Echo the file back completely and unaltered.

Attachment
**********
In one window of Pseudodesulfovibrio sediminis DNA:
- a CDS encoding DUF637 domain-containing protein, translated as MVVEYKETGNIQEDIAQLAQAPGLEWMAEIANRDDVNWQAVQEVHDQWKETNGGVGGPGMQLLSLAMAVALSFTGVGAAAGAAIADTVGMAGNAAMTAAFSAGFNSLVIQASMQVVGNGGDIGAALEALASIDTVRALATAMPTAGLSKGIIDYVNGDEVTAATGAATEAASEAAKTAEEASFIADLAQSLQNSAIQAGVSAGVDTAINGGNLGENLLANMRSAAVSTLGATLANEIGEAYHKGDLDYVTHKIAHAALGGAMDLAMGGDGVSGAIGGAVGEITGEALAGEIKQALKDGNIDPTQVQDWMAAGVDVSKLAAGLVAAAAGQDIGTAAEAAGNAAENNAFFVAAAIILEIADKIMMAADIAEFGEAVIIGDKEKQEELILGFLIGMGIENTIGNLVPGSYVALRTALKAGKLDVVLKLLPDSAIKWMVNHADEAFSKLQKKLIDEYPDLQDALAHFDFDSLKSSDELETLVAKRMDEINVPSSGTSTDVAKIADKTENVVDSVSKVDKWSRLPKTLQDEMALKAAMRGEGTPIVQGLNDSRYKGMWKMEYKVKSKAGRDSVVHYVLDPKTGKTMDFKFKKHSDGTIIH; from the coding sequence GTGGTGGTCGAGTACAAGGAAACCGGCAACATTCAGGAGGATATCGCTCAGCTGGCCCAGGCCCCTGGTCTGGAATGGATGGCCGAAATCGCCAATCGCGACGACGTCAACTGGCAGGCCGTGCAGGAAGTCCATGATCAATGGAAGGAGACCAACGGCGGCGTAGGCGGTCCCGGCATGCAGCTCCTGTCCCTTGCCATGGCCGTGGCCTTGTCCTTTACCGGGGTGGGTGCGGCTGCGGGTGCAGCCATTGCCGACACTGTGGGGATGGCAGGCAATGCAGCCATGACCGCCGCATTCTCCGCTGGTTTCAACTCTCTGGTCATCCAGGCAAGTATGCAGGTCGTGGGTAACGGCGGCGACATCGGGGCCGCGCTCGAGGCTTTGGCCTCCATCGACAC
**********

In one window of Pseudodesulfovibrio sediminis DNA:
- a CDS encoding DUF637 domain-containing protein, translated as MVVEYKETGNIQEDIAQLAQAPGLEWMAEIANRDDVNWQAVQEVHDQWKETNGGVGGPGMQLLSLAMAVALSFTGVGAAAGAAIADTVGMAGNAAMTAAFSAGFNSLVIQASMQVVGNGGDIGAALEALASIDTVRALATAMPTAGLSKGIIDYVNGDEVTAATGAATEAASEAAKTAEEASFIADLAQSLQNSAIQAGVSAGVDTAINGGNLGENLLANMRSAAVSTLGATLANEIGEAYHKGDLDYVTHKIAHAALGGAMDLAMGGDGVSGAIGGAVGEITGEALAGEIKQALKDGNIDPTQVQDWMAAGVDVSKLAAGLVAAAAGQDIGTAAEAAGNAAENNAFFVAAAIILEIADKIMMAADIAEFGEAVIIGDKEKQEELILGFLIGMGIENTIGNLVPGSYVALRTALKAGKLDVVLKLLPDSAIKWMVNHADEAFSKLQKKLIDEYPDLQDALAHFDFDSLKSSDELETLVAKRMDEINVPSSGTSTDVAKIADKTENVVDSVSKVDKWSRLPKTLQDEMALKAAMRGEGTPIVQGLNDSRYKGMWKMEYKVKSKAGRDSVVHYVLDPKTGKTMDFKFKKHSDGTIIH; from the coding sequence GTGGTGGTCGAGTACAAGGAAACCGGCAACATTCAGGAGGATATCGCTCAGCTGGCCCAGGCCCCTGGTCTGGAATGGATGGCCGAAATCGCCAATCGCGACGACGTCAACTGGCAGGCCGTGCAGGAAGTCCATGATCAATGGAAGGAGACCAACGGCGGCGTAGGCGGTCCCGGCATGCAGCTCCTGTCCCTTGCCATGGCCGTGGCCTTGTCCTTTACCGGGGTGGGTGCGGCTGCGGGTGCAGCCATTGCCGACACTGTGGGGATGGCAGGCAATGCAGCCATGACCGCCGCATTCTCCGCTGGTTTCAACTCTCTGGTCATCCAGGCAAGTATGCAGGTCGTGGGTAACGGCGGCGACATCGGGGCCGCGCTCGAGGCTTTGGCCTCCATCGACAC